Brooks has nothing but respect for mentor Benji Marshall

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Brooks has nothing but respect for mentor Benji Marshall

Post by willow » Sat 26 Jul, 2014 5:42 pm

Wests Tigers' Luke Brooks has nothing but respect for mentor Benji Marshall

July 25, 2014 - 8:00PM

Andrew Webster
Andrew Webster
Chief Sports Writer, The Sydney Morning Herald

In 2005, the apprentice sat on the 10-metre line at ANZ Stadium and watched the master steer and flick pass his side to a breakthrough premiership against the Cowboys.

Last year, the apprentice was in the rooms at the SCG about to make his debut, and the master delivered the assuring words about the time he played his first match.

On Sunday, at ANZ Stadium, Luke Brooks finds himself in an alien place – trying to bring down Benji Marshall, instead of idolising him.

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“I don’t think I could,” smiles 19-year-old Brooks, whose Wests Tigers meet Marshall’s new club St George Illawarra in a critical match in the context of the season for both teams. "It’s awesome for the game that he came back from rugby union. It would’ve been tough for him, coming back and playing for a new team.

"He’s starting to show what he’s worth. He’s come along a lot. Maybe the change was good for him to get his best footy out. We all know what he can do. He’s still one of the game’s best players, and someone I look up to. Benji was my idol growing up as kid, as a Tigers fan."

Brooks’ memorable debut at the SCG last year, with the master shifted to the centres as the apprentice took his place in the halves, won’t be easily forgotten.

“Benji let me play my game, like Braith Anasta," Brooks recalls. "Braith controlled the game. They said, ‘Chime in when you want’. They were great to me.

“Benji did give me advice before that game. He was just telling me what it was like when he made his debut. Just to keep calm and play my natural game. To play with him was something special."

It is memorable for Brooks but the world has turned dramatically for the master and apprentice since then.

Marshall has converted to rugby, but then converted back to league.

His relatively solid form since returning after an aborted stint with the Auckland Blues has been pivotal to the Dragons turning their season around.

Similarly, Brooks has rediscovered the mature style of play he showed earlier in the year as the Tigers attempt to stay in touch with the top eight, amid speculation about the tenure of coach Mick Potter. His combination with former Holy Cross Ryde teammate Mitchell Moses in the dismantling of the Bulldogs at ANZ Stadium last Sunday has resparked their season – even if it has not necessarily saved the coach.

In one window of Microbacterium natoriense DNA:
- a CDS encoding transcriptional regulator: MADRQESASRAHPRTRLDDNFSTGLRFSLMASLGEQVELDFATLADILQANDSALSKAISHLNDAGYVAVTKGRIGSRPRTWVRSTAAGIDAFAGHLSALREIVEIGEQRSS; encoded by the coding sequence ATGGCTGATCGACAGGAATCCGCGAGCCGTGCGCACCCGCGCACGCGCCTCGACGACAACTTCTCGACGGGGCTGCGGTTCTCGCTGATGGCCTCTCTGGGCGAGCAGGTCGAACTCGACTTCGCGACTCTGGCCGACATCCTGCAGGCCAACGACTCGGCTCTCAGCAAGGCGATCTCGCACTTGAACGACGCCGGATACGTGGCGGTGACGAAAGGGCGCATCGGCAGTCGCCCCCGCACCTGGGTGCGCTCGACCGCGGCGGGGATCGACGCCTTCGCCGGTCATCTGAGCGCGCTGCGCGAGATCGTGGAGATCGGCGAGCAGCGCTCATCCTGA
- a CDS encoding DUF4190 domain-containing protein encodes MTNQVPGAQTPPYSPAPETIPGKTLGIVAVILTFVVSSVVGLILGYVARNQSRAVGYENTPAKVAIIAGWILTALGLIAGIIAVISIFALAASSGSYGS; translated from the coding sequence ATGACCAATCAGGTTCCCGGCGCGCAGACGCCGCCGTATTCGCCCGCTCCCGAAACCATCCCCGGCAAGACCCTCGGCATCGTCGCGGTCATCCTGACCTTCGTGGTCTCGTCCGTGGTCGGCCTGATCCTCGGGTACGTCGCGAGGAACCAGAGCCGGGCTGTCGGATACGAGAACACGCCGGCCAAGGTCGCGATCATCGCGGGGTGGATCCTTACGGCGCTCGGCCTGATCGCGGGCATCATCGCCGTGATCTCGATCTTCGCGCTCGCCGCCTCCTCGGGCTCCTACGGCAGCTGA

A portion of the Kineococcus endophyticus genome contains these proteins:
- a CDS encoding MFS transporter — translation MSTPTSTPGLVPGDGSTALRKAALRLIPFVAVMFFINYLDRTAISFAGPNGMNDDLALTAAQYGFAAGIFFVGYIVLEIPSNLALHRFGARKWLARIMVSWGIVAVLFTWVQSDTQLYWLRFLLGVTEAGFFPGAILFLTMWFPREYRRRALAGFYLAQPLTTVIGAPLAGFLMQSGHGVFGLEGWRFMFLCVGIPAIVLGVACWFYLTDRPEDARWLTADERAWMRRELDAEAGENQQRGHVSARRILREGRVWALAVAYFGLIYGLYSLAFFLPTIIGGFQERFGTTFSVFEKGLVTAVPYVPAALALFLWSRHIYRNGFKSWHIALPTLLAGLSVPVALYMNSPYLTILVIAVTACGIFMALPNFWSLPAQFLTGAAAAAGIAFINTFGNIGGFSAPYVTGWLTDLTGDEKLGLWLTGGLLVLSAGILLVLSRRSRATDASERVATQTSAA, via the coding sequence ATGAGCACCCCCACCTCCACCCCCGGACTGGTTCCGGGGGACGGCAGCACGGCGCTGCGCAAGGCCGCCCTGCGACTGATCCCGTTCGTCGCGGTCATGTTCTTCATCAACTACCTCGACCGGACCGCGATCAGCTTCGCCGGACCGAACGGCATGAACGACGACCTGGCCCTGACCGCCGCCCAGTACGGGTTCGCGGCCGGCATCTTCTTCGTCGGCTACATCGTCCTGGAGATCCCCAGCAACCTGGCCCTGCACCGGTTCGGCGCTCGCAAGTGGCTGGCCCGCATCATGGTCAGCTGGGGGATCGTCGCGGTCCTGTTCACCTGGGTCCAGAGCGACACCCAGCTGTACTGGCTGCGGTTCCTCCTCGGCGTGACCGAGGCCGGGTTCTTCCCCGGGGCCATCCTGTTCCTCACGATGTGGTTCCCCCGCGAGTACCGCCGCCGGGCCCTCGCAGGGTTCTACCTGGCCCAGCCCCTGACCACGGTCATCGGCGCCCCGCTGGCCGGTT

The easy assumption is that the Tigers’ improvement vindicates the decision to push Marshall out last year.

Brooks says he sympathised with his hero.

“It was tough on him,” he says. “I don’t think he read into it too much. He was all right. The whole place was down because we weren’t winning games. It’s been a change up this year, with new people coming in. There’s a good vibe around the place. People are having fun.”

To that end, he won’t buy into talk that Potter is poised to be sacked – or stay, depending on who you talk to.

“He gave me my first shot at first grade,” he said. “I try not to get into those things; not get involved in the coaching dramas. I leave that to the board. But Mick has been good. All of the coaches, Todd Payten and David Kidwell, have.”

Potter’s future is sure to be a sharp point of discussion after Sunday’s match, but everyone is thinking about the battle between the master and the apprentice.

Marshall said earlier this week he "felt sorry" for Brooks because of the pressure placed on his young shoulders, not least the premature comparisons to Andrew Johns, the eighth Immortal.

Ask Brooks if he has pictured the thought of stepping around Marshall this weekend and the youngster won't bite, like a seasoned veteran.

"Yes," he shrugs. "Hopefully."

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